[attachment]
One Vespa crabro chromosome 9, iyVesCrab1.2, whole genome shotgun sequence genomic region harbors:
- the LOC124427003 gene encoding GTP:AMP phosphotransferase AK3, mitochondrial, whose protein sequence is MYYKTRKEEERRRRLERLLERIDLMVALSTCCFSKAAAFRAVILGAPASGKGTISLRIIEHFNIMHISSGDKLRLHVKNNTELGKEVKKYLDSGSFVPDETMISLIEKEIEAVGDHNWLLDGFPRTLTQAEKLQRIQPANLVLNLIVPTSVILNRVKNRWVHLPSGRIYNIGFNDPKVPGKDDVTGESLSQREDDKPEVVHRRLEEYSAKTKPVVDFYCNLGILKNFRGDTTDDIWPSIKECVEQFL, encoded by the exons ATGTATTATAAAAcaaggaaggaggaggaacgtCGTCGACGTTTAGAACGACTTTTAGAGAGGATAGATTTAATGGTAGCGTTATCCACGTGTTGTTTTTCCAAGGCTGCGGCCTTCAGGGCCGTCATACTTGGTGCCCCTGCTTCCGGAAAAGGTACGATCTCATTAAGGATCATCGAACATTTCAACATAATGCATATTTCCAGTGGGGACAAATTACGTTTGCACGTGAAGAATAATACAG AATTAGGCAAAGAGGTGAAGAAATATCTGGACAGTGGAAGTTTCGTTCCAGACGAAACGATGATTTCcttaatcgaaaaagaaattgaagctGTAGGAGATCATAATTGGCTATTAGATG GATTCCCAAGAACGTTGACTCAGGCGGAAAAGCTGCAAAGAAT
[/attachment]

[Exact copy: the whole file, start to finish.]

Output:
One Vespa crabro chromosome 9, iyVesCrab1.2, whole genome shotgun sequence genomic region harbors:
- the LOC124427003 gene encoding GTP:AMP phosphotransferase AK3, mitochondrial, whose protein sequence is MYYKTRKEEERRRRLERLLERIDLMVALSTCCFSKAAAFRAVILGAPASGKGTISLRIIEHFNIMHISSGDKLRLHVKNNTELGKEVKKYLDSGSFVPDETMISLIEKEIEAVGDHNWLLDGFPRTLTQAEKLQRIQPANLVLNLIVPTSVILNRVKNRWVHLPSGRIYNIGFNDPKVPGKDDVTGESLSQREDDKPEVVHRRLEEYSAKTKPVVDFYCNLGILKNFRGDTTDDIWPSIKECVEQFL, encoded by the exons ATGTATTATAAAAcaaggaaggaggaggaacgtCGTCGACGTTTAGAACGACTTTTAGAGAGGATAGATTTAATGGTAGCGTTATCCACGTGTTGTTTTTCCAAGGCTGCGGCCTTCAGGGCCGTCATACTTGGTGCCCCTGCTTCCGGAAAAGGTACGATCTCATTAAGGATCATCGAACATTTCAACATAATGCATATTTCCAGTGGGGACAAATTACGTTTGCACGTGAAGAATAATACAG AATTAGGCAAAGAGGTGAAGAAATATCTGGACAGTGGAAGTTTCGTTCCAGACGAAACGATGATTTCcttaatcgaaaaagaaattgaagctGTAGGAGATCATAATTGGCTATTAGATG GATTCCCAAGAACGTTGACTCAGGCGGAAAAGCTGCAAAGAAT